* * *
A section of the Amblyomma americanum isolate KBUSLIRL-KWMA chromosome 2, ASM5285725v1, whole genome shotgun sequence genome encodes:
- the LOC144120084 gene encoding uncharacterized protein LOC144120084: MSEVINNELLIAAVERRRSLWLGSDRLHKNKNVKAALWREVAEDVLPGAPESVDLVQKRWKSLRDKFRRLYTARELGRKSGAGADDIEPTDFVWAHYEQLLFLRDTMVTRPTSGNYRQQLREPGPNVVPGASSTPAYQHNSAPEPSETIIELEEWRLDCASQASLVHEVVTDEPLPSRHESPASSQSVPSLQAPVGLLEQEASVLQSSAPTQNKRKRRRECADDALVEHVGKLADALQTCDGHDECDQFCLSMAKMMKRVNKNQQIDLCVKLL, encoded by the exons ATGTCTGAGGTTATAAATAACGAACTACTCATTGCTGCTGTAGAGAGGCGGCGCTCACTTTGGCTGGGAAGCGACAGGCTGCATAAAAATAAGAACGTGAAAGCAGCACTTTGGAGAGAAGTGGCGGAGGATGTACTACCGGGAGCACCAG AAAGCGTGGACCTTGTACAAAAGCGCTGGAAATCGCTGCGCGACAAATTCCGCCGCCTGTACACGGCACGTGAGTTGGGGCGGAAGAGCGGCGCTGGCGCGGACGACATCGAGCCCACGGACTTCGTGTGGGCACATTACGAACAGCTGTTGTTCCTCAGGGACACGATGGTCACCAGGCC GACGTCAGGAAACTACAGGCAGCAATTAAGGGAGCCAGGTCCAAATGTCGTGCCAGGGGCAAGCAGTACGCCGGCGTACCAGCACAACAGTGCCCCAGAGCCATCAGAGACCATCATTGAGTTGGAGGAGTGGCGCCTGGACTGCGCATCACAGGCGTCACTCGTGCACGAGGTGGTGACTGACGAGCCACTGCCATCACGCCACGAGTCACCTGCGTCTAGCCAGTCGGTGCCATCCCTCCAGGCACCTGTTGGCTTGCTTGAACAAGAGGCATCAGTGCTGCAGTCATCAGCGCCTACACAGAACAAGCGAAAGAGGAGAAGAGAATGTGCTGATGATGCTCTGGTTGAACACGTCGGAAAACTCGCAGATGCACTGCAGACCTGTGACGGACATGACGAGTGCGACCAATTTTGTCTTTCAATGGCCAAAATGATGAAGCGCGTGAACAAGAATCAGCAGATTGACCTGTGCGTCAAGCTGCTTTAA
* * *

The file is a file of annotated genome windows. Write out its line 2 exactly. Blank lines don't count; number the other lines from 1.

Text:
- the LOC144120084 gene encoding uncharacterized protein LOC144120084: MSEVINNELLIAAVERRRSLWLGSDRLHKNKNVKAALWREVAEDVLPGAPESVDLVQKRWKSLRDKFRRLYTARELGRKSGAGADDIEPTDFVWAHYEQLLFLRDTMVTRPTSGNYRQQLREPGPNVVPGASSTPAYQHNSAPEPSETIIELEEWRLDCASQASLVHEVVTDEPLPSRHESPASSQSVPSLQAPVGLLEQEASVLQSSAPTQNKRKRRRECADDALVEHVGKLADALQTCDGHDECDQFCLSMAKMMKRVNKNQQIDLCVKLL, encoded by the exons ATGTCTGAGGTTATAAATAACGAACTACTCATTGCTGCTGTAGAGAGGCGGCGCTCACTTTGGCTGGGAAGCGACAGGCTGCATAAAAATAAGAACGTGAAAGCAGCACTTTGGAGAGAAGTGGCGGAGGATGTACTACCGGGAGCACCAG AAAGCGTGGACCTTGTACAAAAGCGCTGGAAATCGCTGCGCGACAAATTCCGCCGCCTGTACACGGCACGTGAGTTGGGGCGGAAGAGCGGCGCTGGCGCGGACGACATCGAGCCCACGGACTTCGTGTGGGCACATTACGAACAGCTGTTGTTCCTCAGGGACACGATGGTCACCAGGCC GACGTCAGGAAACTACAGGCAGCAATTAAGGGAGCCAGGTCCAAATGTCGTGCCAGGGGCAAGCAGTACGCCGGCGTACCAGCACAACAGTGCCCCAGAGCCATCAGAGACCATCATTGAGTTGGAGGAGTGGCGCCTGGACTGCGCATCACAGGCGTCACTCGTGCACGAGGTGGTGACTGACGAGCCACTGCCATCACGCCACGAGTCACCTGCGTCTAGCCAGTCGGTGCCATCCCTCCAGGCACCTGTTGGCTTGCTTGAACAAGAGGCATCAGTGCTGCAGTCATCAGCGCCTACACAGAACAAGCGAAAGAGGAGAAGAGAATGTGCTGATGATGCTCTGGTTGAACACGTCGGAAAACTCGCAGATGCACTGCAGACCTGTGACGGACATGACGAGTGCGACCAATTTTGTCTTTCAATGGCCAAAATGATGAAGCGCGTGAACAAGAATCAGCAGATTGACCTGTGCGTCAAGCTGCTTTAA